STXBP1. This is the Epilepsiome page for STXBP1. This gene was initially discovered in 2008 as a cause for Ohtahara Syndrome. Ever since, it has become one of the most prominent genes for epileptic encephalopathies so far.
Here are the most recent blog posts on STXBP1
- STXBP1 – this is what you need to know in 2015
- GABRA1 and STXBP1 as novel genes in Dravet Syndrome
- Papers of the week – GABRA1 and STXBP1 in Dravet, gene therapy & synonymous mutations in cancers
- The tale of two planets: the expanding spectrum of STXBP1
In a nutshell. When STXBP1 first entered the scene, it was believed to be a gene for Ohtahara syndrome, a severe, early-onset epilepsy. However, over time, other phenotypes have emerged, expanding the phenotype to other epilepsies. One of the more unexpected phenotypes was SCN1A-negative Dravet Syndrome. There are few genes with such a broad phenotypic spectrum.
Phenotype. STXBP1 encephalopathy was initially discovered in patients with Ohtahara Syndrome and it was initially felt that the phenotype would be associated exclusively with a severe neonatal epilepsy. Since the initial description by Saitsu and collaborators, the phenotype has significantly broadened. In 2015, STXBP1 encephalopathy has emerged as one of the most common genetic causes of epileptic encephalopathy with phenotypes ranging from severe neonatal epilepsy to infantile-onset epilepsy such as Dravet Syndrome. Some publications have pointed out that the epilepsy in STXBP1 encephalopathy can be quite dynamic, starting very abruptly with a highly pathological EEG pattern, sometimes with a dramatic improvement after the age of 6 months that may not necessarily be due to the antiepileptic medication. Additionally, many patients with STXBP1 mutations have been described with non-epileptic movement disorders, including truncal and limb ataxia, generalized tremors, and dystonia. Interestingly, STXBP1 may not exclusively be associated with epilepsy phenotypes, as some patients with intellectual disability without seizures have also been reported.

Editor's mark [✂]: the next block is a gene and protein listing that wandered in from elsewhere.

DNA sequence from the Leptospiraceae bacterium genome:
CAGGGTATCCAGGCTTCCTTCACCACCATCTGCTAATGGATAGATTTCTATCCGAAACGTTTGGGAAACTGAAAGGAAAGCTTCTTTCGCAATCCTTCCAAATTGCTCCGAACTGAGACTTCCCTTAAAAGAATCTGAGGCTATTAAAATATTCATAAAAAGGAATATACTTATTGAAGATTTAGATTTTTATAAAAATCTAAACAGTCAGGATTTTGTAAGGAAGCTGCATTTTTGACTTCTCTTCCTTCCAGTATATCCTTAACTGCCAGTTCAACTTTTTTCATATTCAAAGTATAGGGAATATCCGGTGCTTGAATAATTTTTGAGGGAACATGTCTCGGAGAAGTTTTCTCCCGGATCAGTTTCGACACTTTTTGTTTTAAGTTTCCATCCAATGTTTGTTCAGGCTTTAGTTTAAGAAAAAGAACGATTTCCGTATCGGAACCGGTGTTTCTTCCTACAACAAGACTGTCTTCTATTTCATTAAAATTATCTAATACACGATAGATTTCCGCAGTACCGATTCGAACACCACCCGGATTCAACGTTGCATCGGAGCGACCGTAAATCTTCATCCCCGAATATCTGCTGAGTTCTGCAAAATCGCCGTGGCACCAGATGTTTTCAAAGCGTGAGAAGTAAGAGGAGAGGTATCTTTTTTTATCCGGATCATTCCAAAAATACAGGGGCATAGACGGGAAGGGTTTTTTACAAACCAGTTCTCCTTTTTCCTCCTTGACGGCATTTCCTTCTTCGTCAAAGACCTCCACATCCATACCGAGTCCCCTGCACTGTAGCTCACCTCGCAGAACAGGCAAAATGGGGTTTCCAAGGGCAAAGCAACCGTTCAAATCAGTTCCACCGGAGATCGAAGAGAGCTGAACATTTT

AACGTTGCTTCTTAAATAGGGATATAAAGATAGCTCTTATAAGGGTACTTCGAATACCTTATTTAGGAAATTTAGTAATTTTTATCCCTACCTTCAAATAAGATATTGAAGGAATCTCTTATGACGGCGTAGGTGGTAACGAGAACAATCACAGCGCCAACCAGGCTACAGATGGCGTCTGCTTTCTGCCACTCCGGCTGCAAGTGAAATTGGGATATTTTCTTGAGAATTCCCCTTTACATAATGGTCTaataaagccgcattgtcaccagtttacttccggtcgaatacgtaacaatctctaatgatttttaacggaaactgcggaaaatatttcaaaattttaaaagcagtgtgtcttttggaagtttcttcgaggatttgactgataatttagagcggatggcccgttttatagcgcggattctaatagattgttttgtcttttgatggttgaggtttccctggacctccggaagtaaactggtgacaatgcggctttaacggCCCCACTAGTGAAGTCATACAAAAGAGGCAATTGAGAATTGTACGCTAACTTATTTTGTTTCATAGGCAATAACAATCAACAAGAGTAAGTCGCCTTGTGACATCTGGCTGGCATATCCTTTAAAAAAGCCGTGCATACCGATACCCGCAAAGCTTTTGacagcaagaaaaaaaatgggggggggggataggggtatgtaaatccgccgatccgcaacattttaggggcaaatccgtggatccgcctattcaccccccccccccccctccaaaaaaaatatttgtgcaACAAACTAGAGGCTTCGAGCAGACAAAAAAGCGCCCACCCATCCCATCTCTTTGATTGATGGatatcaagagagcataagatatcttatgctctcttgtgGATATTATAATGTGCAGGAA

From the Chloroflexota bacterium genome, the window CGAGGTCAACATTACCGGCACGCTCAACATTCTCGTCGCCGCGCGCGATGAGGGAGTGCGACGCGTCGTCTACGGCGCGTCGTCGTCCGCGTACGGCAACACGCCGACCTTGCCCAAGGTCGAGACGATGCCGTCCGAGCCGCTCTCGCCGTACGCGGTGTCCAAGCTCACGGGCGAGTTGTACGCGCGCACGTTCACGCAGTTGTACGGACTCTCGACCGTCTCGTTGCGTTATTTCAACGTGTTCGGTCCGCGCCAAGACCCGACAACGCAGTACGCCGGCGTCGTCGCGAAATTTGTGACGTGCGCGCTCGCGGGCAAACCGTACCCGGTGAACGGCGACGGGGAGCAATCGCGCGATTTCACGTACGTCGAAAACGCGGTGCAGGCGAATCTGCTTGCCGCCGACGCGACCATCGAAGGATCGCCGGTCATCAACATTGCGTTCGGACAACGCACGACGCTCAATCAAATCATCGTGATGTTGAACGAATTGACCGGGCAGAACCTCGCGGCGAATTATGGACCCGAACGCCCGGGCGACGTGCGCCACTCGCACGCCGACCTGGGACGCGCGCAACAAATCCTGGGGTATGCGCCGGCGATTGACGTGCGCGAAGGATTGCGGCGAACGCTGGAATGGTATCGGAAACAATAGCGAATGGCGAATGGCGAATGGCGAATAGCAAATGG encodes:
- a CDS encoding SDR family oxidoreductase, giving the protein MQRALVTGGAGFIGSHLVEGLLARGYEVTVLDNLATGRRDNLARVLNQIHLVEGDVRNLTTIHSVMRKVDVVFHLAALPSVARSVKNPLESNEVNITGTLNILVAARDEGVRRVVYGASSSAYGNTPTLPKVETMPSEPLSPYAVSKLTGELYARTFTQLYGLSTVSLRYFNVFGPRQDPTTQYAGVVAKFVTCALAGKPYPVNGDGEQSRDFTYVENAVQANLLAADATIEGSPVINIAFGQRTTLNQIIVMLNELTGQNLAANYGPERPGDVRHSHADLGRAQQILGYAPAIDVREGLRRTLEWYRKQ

Movement disorders. The STXBP1 phenotypic spectrum has been found to extend beyond epilepsy and developmental issues. Various movement disorders have been reported that occur as early as the neonatal period and in a publication by Keogh and collaborators, two patients were described with Parkinsonism. These reports emphasize that STXBP1 plays an important role in subcortical brain structures, sometimes resulting in a complex phenotype that encompasses epilepsy and non-epileptic features.
Genotype. STXBP1 encephalopathy is due to haploinsufficiency of the gene for the syntaxin-binding protein 1. Various truncating mutations and deletions have been identified in this protein and from what we know so far, there is no consistent genotype/phenotype correlation even though larger studies have not been published to date. There are some recurrent mutations in the STXBP1 gene listed in ClinVar, but the importance of this is not known today.
Mechanism. Syntaxin-binding protein 1 is a part of the synaptic fusion machinery that enables vesicles to fuse with the plasma membrane. In a previous post, we have used the analogy of trying to fuse soap bubbles in a bubble bath. Given the hydrophilic and hydrophobic aspects of lipid bilayers, fusion of bubbles always required energy. In cells, the so-called minimal fusion machinery provide the final “push” for the vesicle to fuse with the membrane through protein that twist around each other and pull the vesicle close enough to fuse.
Syntaxin-binding protein 1 is also known as Munc18-1 and this protein has been a late discovery in the protein affiliated with fusion of synaptic vesicles. Initially, only the three main components of the fusion machinery were thought to participate in fusion: syntaxin, synaptobrevin, and SNAP25. A 2013 Science paper by Ma and collaborators, however, has placed Munc18-1 very prominently in the early process of neurotransmitter release. Basically, by binding to syntaxin, Munc18-1 orchestrates the assembly of the other components.